Deborah James: ‘Last Year I Was Dying, Now I’ve Been Told I’m Cancer-Free’

Deborah James, 38, tells Anna Silverman about making sense of her ‘text- book-breaking’ test results – but how she is still living one day at a time...

Deborah James: 'Last Year I Was Dying, Now I've Been Told I'm Cancer-Free'

by Anna Silverman |
Updated on

THIS TIME LAST year I was planning my funeral. Imagining a world where your children are growing up without you is the darkest thing I’ve ever had to do. I crumble when I think about it, but it was something I had to do, because statistics say I shouldn’t be alive. In December 2016 I was diagnosed with incurable bowel cancer and told only 8% of people with stage 4 of this disease survive for five years. And yet, last week I received the news that there is no evidence of the disease left in my body.

It’s still hard to register, but right now I’m officially cancer-free. I’m painfully aware that you are only ever as cancer-free as your latest scan, but my oncologist has called my situation ‘rewriting the text book’. Against the odds, I’ve survived longer than anyone thought I would, which is hard to comprehend when you’ve been preparing to die and have already started grieving a future you thought you wouldn’t be a part of.

There, in the Marsden Hospital in London, I burst into tears and felt shocked, numb and weak, trying my hardest to process the news. I didn’t know what to do with myself, so ran 10k home and called my husband, Sebastien. We didn’t jump around and celebrate because we’re used to this roller coaster of bad and good news. You can’t spend too much emotional energy thinking about it. I think it registered with my children (Hugo, 12, and Eloise, 10) but then they carried on with their day – which is exactly what I want. I need them to be resilient because we don’t know what isaround the corner.

Nobody knows why I’m living. It could be one of hundreds of reasons coming together...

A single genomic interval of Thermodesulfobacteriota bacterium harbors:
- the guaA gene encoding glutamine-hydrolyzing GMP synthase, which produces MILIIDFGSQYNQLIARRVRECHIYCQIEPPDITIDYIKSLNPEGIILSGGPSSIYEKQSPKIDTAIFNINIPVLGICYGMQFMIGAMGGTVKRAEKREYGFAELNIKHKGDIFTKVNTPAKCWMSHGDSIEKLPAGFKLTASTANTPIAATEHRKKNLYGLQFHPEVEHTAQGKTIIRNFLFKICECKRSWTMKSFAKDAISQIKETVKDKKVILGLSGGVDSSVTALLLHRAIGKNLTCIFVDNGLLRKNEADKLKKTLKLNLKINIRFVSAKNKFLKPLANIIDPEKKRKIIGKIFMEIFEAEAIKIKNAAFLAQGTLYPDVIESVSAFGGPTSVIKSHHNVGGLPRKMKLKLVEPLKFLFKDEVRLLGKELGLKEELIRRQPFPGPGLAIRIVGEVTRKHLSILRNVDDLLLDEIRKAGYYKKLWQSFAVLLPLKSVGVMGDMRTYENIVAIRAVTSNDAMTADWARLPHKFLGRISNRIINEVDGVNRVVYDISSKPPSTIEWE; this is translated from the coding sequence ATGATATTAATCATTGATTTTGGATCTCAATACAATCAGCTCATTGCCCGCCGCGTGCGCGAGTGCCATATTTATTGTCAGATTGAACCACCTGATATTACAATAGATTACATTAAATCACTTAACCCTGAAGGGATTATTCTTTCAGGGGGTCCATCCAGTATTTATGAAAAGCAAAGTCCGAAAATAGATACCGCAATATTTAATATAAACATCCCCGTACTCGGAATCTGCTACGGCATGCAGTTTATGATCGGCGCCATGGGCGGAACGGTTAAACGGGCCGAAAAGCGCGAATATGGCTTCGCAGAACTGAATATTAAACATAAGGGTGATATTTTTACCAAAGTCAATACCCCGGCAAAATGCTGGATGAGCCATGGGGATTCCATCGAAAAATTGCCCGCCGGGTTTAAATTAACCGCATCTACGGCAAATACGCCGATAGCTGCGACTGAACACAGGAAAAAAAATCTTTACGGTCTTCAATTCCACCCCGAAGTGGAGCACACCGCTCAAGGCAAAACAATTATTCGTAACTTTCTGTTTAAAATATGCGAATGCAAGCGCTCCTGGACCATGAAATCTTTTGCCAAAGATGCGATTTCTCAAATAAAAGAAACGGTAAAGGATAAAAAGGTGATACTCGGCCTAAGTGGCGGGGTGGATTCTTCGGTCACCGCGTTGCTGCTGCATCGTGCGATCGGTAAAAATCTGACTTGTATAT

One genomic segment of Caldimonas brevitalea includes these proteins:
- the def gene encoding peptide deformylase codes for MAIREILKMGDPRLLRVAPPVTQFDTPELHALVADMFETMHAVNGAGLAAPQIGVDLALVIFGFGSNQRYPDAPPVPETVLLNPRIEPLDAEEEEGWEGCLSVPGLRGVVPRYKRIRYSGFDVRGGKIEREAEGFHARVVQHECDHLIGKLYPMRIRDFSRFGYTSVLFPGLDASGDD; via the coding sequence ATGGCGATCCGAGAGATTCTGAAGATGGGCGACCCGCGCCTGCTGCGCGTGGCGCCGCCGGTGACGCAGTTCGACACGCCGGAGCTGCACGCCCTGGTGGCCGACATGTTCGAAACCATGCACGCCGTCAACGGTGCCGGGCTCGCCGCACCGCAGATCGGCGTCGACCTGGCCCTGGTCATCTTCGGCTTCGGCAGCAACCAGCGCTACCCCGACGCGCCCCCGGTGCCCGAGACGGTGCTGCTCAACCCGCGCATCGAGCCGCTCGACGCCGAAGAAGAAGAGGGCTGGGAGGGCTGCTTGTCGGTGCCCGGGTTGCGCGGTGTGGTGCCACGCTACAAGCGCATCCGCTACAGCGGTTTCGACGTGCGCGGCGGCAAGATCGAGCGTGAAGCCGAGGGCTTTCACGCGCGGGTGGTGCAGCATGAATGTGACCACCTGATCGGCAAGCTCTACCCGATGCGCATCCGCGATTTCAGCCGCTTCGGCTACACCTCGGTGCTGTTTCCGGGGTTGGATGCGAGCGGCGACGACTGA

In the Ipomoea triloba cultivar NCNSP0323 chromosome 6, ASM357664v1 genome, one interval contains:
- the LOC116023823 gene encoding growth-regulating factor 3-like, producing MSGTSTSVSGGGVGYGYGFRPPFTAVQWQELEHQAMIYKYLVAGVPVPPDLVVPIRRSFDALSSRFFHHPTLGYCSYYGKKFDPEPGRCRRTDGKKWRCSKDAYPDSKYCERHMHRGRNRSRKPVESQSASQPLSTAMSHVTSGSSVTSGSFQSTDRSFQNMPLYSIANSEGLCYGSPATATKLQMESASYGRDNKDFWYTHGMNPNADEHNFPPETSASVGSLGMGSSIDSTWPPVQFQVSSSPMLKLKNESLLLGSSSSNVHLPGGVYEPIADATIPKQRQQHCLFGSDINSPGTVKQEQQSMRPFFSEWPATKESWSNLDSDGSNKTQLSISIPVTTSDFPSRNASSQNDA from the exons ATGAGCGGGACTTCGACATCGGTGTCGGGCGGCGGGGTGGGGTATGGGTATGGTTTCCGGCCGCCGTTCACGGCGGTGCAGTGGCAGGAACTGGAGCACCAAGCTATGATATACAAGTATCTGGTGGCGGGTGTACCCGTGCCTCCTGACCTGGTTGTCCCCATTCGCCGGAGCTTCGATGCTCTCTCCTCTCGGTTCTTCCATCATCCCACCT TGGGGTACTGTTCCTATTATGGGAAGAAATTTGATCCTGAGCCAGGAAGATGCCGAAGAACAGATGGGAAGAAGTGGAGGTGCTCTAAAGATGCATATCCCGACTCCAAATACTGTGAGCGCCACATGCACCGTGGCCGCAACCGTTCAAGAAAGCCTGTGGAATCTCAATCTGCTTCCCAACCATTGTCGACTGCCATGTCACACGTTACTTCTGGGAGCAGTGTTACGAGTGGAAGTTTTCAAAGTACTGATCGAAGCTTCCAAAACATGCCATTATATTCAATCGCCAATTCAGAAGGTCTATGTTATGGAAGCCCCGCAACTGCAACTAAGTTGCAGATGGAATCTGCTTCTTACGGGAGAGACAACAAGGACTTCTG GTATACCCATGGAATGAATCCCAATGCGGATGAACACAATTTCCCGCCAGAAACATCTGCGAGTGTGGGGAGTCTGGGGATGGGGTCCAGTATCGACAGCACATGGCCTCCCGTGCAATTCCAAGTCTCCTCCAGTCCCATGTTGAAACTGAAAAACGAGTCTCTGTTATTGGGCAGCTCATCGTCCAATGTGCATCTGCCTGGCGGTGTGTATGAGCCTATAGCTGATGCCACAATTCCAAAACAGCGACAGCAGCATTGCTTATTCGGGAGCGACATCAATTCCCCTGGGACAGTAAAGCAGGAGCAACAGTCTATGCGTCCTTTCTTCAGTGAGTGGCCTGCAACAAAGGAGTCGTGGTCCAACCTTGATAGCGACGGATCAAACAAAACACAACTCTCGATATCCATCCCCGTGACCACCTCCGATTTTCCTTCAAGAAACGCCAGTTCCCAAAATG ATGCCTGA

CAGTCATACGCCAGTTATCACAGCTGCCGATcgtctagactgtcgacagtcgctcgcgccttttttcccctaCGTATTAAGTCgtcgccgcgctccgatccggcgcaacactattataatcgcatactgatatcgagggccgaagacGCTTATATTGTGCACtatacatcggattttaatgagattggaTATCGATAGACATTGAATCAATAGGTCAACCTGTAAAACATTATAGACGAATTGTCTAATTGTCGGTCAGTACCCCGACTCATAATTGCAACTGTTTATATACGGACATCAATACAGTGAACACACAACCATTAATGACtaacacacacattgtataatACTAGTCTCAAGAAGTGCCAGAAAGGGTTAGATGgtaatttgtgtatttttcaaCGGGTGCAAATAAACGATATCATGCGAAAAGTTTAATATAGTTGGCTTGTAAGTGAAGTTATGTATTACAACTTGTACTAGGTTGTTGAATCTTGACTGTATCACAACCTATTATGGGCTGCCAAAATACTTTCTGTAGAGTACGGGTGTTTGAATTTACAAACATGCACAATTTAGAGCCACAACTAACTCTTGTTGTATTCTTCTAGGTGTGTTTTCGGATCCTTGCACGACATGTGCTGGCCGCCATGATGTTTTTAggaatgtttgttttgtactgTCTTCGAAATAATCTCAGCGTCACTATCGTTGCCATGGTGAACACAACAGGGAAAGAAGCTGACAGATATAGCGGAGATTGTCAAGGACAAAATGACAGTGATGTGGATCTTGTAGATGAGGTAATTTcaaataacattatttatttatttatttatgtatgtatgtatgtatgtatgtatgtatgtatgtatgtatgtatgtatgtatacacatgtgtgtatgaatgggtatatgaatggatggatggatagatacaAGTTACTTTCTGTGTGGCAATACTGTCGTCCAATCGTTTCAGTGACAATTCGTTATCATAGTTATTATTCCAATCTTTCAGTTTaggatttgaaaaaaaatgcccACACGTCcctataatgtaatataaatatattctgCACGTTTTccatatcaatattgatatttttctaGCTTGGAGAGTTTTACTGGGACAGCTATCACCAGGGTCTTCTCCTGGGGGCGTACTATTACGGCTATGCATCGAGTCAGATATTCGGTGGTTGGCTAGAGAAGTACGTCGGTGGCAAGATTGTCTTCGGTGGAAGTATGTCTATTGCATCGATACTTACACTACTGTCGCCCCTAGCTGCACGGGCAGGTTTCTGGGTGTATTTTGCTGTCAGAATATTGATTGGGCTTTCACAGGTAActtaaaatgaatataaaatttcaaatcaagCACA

Getting any good news is made even more agonising when I think of the dear friends I’ve lost along the way, who were diagnosed around the same time as me but who haven’t survived. None of it makes sense. I watch their families navigate the world without them and the gratitude I feel to still be with mine almost hurts. My late friend Rachael Bland (who co-hosted the BBC podcast You, Me And The Big C with me and Lauren Mahon) was given an 80-90% chance of living when she was diagnosed with breast cancer in 2016 – compared to my 8% – but she died in 2018 and here I am, with an empty diary, wondering whether I can dare to start making plans again.

Rachael’s husband, Steve, messaged me when he saw my news and I told him how much I wished Rachael was here with us. He replied, ‘She would have been so proud and would definitely have been celebrating with you.’

Nobody knows why I’m living. It could be one of hundreds of reasons coming together; I wish I could say there was a magic solution, but it’s not black and white or about having access to the best care.

I could be cancer-free forever or it might come back – the truth is, we just don’t know. I’m still going to need to take daily tablets and receive treatment for the rest of my life. But 10 years ago, if I’d had this diagnosis, I wouldn’t be alive. Modern medication is incredible and it’s so exciting how it’s moving us into a new phase. Soon, I hope it will be the norm to live with cancer.

Just like nobody beats HIV or diabetes; you carry on with your life with it in the background – that’s where I think and hope and pray we’re going with this disease. I don’t want to let people down, but I am a bit worried in case my story gives people hope and then my cancer returns. I still don’t dare to believe it could be true. Or maybe I should confront the possibility that I might just live to see my children finish school and become young adults after all. Maybe, just maybe, my cancer story won’t be all that ground-breaking in a decade. Let's hope so.

READ MORE::a['Rachel Made It Possible To Have A Conversation About Cancer And Not Feel Ashamed']{href='' target='_blank' rel='noopener noreferrer'}

READ MORE: 'Your Friendships Change Forever When You Get Cancer'

Just so you know, whilst we may receive a commission or other compensation from the links on this website, we never allow this to influence product selections - read why you should trust us